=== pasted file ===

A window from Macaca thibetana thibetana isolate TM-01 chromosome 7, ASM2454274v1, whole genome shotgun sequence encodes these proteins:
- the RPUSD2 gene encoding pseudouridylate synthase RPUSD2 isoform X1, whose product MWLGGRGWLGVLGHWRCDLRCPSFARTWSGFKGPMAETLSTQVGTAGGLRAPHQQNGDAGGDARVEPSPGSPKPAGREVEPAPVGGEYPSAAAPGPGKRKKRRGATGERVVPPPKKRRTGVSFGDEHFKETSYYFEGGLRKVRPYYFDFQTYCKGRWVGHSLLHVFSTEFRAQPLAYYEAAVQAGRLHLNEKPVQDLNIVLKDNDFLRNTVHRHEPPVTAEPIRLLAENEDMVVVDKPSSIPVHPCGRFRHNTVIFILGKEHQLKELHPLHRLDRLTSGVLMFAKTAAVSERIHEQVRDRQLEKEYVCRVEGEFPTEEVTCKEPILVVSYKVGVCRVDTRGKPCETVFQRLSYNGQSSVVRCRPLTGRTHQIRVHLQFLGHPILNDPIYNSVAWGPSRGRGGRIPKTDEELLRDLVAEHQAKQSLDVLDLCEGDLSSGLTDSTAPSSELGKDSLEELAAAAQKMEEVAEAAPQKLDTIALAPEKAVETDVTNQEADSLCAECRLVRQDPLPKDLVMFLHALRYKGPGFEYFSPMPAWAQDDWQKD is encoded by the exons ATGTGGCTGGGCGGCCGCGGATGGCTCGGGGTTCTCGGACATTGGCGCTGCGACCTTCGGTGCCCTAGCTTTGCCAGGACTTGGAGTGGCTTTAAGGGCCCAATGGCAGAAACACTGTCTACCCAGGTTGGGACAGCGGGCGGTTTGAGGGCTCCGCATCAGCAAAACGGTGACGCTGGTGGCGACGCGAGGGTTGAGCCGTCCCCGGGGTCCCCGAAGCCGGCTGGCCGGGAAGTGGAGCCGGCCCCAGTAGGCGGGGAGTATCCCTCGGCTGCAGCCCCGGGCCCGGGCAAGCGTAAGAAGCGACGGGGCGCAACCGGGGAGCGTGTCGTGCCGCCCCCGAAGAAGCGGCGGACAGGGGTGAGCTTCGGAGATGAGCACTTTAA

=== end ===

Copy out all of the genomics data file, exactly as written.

A window from Macaca thibetana thibetana isolate TM-01 chromosome 7, ASM2454274v1, whole genome shotgun sequence encodes these proteins:
- the RPUSD2 gene encoding pseudouridylate synthase RPUSD2 isoform X1, whose product MWLGGRGWLGVLGHWRCDLRCPSFARTWSGFKGPMAETLSTQVGTAGGLRAPHQQNGDAGGDARVEPSPGSPKPAGREVEPAPVGGEYPSAAAPGPGKRKKRRGATGERVVPPPKKRRTGVSFGDEHFKETSYYFEGGLRKVRPYYFDFQTYCKGRWVGHSLLHVFSTEFRAQPLAYYEAAVQAGRLHLNEKPVQDLNIVLKDNDFLRNTVHRHEPPVTAEPIRLLAENEDMVVVDKPSSIPVHPCGRFRHNTVIFILGKEHQLKELHPLHRLDRLTSGVLMFAKTAAVSERIHEQVRDRQLEKEYVCRVEGEFPTEEVTCKEPILVVSYKVGVCRVDTRGKPCETVFQRLSYNGQSSVVRCRPLTGRTHQIRVHLQFLGHPILNDPIYNSVAWGPSRGRGGRIPKTDEELLRDLVAEHQAKQSLDVLDLCEGDLSSGLTDSTAPSSELGKDSLEELAAAAQKMEEVAEAAPQKLDTIALAPEKAVETDVTNQEADSLCAECRLVRQDPLPKDLVMFLHALRYKGPGFEYFSPMPAWAQDDWQKD is encoded by the exons ATGTGGCTGGGCGGCCGCGGATGGCTCGGGGTTCTCGGACATTGGCGCTGCGACCTTCGGTGCCCTAGCTTTGCCAGGACTTGGAGTGGCTTTAAGGGCCCAATGGCAGAAACACTGTCTACCCAGGTTGGGACAGCGGGCGGTTTGAGGGCTCCGCATCAGCAAAACGGTGACGCTGGTGGCGACGCGAGGGTTGAGCCGTCCCCGGGGTCCCCGAAGCCGGCTGGCCGGGAAGTGGAGCCGGCCCCAGTAGGCGGGGAGTATCCCTCGGCTGCAGCCCCGGGCCCGGGCAAGCGTAAGAAGCGACGGGGCGCAACCGGGGAGCGTGTCGTGCCGCCCCCGAAGAAGCGGCGGACAGGGGTGAGCTTCGGAGATGAGCACTTTAA